The Unique Challenges Military Children Face

The young members of the family are not exempted from feeling the pressure of a PCS. Moving away from their comfort zone and familiar people and places can confuse them. They may ask why their friends can’t come over to the house anymore to play with them during the weekends. They may feel apprehensive talking to their new classmates, mentors, or coaches. They may struggle and refuse to go to a new school and play or mingle with children they don’t know.

You can only hope that a PCS order will give you enough time to prepare your children for what to expect. According to Military.com,It is critical that your children have enough time to say good-bye to the family members and friends they’re leaving behind.” Being emotionally immature, children have a more fragile ability to handle difficulties and challenges. The sudden changes or transitions brought about by moving can traumatize them. Preparing your children with the assistance of a counselor can help everyone make a smoother transition.

 

Making the Most of a PCS

Moving from one location to another can be an emotional roller coaster, but it doesn’t have to be all “doom and gloom.” With the help of a professional counselor contracted with Carolina Counseling Services — Pinehurst, NC, you can look beyond the challenges to get the most out of the move.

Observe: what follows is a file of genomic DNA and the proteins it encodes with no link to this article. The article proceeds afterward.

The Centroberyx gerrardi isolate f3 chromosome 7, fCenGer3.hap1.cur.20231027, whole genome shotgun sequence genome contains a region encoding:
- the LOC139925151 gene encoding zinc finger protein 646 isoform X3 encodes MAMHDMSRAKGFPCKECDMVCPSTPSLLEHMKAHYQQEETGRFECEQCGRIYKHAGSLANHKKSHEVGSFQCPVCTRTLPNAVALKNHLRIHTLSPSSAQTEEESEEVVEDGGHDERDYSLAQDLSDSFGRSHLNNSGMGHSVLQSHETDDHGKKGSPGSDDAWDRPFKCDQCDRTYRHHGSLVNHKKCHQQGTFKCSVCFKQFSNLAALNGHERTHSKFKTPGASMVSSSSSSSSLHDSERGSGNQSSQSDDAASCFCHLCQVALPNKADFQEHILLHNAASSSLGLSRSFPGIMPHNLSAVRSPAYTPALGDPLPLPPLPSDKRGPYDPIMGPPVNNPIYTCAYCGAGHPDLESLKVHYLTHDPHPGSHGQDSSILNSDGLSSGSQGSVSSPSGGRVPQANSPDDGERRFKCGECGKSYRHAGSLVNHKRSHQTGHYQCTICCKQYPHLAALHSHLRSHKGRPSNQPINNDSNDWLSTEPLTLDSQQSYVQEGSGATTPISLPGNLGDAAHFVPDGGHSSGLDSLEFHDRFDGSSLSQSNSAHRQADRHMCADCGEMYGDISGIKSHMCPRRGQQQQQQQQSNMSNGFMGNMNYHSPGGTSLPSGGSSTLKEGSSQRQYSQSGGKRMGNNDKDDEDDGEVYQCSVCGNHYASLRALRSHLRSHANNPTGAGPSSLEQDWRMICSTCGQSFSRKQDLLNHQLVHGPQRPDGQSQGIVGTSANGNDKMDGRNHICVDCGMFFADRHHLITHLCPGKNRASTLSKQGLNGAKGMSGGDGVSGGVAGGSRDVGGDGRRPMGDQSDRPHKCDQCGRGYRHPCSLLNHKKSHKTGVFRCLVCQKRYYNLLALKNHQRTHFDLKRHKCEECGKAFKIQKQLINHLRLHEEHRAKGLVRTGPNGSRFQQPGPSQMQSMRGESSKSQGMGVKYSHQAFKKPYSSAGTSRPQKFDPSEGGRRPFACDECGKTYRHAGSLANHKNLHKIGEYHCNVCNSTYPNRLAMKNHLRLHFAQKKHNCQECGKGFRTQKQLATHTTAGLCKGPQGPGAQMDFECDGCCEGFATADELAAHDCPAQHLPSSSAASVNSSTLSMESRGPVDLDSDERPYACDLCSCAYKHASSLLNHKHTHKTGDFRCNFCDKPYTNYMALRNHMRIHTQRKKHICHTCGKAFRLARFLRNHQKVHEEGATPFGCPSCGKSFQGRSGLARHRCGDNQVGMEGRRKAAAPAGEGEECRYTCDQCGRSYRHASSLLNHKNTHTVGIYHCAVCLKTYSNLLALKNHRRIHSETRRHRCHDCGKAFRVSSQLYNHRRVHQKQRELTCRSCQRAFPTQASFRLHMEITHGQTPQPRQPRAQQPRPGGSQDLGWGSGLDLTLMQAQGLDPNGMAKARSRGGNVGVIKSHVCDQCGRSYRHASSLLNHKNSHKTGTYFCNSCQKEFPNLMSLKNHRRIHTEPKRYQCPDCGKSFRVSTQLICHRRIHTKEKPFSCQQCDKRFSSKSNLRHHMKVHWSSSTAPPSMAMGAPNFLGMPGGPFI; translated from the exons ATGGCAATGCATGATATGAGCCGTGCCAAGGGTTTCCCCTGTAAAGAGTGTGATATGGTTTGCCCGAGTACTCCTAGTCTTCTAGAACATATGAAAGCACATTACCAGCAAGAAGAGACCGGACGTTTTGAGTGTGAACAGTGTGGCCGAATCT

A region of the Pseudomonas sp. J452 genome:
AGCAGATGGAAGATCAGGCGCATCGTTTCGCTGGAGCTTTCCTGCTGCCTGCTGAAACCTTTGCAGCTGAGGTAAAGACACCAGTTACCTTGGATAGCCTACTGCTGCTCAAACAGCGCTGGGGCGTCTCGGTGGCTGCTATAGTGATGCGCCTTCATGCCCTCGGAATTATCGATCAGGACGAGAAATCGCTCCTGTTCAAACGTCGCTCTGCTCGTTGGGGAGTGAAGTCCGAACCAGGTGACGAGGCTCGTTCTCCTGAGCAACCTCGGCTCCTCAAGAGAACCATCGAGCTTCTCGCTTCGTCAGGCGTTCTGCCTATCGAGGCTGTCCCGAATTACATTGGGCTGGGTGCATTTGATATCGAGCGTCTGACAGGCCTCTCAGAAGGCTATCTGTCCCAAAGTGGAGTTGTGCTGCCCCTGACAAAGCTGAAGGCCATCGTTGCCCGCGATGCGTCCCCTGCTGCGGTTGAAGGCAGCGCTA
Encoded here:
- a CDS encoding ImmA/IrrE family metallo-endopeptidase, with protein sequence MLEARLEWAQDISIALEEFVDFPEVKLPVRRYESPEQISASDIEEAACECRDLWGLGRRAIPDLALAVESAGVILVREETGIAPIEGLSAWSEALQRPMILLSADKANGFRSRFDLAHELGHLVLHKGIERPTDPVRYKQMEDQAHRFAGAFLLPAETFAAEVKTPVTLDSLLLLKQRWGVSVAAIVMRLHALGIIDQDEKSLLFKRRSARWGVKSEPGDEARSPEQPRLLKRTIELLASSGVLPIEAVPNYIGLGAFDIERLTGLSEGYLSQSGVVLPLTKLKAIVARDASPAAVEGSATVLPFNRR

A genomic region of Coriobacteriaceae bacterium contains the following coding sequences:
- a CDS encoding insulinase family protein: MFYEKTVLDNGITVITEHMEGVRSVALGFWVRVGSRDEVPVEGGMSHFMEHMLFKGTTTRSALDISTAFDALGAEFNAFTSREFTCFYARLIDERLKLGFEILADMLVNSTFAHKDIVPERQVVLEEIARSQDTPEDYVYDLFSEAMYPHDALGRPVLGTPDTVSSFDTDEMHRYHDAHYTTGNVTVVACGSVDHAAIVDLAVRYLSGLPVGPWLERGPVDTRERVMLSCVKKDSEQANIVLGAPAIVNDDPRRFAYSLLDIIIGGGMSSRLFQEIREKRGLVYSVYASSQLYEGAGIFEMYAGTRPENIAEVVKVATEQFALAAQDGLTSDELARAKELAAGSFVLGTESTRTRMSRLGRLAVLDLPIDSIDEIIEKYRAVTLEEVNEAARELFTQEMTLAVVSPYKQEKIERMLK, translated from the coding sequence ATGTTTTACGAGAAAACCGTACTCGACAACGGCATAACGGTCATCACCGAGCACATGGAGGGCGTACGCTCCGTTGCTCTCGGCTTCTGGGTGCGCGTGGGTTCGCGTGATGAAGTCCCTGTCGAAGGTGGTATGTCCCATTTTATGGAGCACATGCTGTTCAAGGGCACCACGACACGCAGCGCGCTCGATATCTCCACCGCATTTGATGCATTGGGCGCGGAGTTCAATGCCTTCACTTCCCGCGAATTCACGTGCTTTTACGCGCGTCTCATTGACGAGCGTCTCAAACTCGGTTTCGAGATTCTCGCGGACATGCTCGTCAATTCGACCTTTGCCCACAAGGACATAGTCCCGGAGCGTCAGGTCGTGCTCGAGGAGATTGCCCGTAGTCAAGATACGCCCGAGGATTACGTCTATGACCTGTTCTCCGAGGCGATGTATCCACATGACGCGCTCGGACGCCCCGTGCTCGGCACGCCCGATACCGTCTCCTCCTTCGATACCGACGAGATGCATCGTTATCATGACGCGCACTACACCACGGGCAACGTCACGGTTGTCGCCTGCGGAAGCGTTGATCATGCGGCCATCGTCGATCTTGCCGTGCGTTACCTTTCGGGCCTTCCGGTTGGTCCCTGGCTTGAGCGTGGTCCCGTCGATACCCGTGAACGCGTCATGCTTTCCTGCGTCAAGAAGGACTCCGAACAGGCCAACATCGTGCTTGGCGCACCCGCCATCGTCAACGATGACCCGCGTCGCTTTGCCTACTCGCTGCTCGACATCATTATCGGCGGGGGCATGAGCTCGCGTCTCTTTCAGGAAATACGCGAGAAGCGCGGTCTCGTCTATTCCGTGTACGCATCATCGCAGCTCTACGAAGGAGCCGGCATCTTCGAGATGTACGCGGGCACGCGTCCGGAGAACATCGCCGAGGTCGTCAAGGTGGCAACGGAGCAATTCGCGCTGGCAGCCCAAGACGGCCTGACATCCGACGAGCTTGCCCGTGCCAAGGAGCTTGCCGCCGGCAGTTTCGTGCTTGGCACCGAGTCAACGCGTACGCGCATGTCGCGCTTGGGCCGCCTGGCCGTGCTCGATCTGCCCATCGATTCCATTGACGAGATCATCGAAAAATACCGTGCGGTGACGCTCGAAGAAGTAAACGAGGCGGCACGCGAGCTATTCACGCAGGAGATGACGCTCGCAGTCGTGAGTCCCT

A CCS-contracted counselor can guide you through processing the experience, so you can appreciate and take full advantage of the opportunities and lessons offered by each PCS. Think of the plethora of stories you will collect through the years. Each new experience can make you a stronger, better person. They can contribute to your unhappiness, or they can be a source of inspiration. It is no wonder that military families are among the most resilient people on the planet.

Work on improving the physical aspect of the move to give you a smooth transition, but don’t forget to take care of the emotional aspect too. To pull through, let go, and move forward with success, call Carolina Counseling Services — Pinehurst, NC, for help. Your ability to handle your emotions and help your children with theirs is critical for a successful PCS.  Call now for an appointment.

 

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Serving Areas: Carolina Counseling Services

Counties: Moore county, NC, Lee County, Hoke County, Chatham County

Areas: Pinehurst NC, West End NC, Taylortown NC, Seven Lakes NC, Eagle Springs NC, Jackson Springs NC, Foxfire NC, Candor NC, Norman NC, Ellerbe NC, Rockingham NC

Zip Codes: 27281, 27376, 28315, 28347, 28350, 28373, 28374, 28387, 28388, 28394

Kelly ErkenBrack, LCSW

Specializes in: (Ages 3+) Children, Teens, Adults, Couples and Families. Anxiety, Depression, Grief and Loss, Mood Disorders, Trauma, Adjustments and Life Transitions, ADHD, Behavioral Issues, Parenting, Relationship Concerns, Self Esteem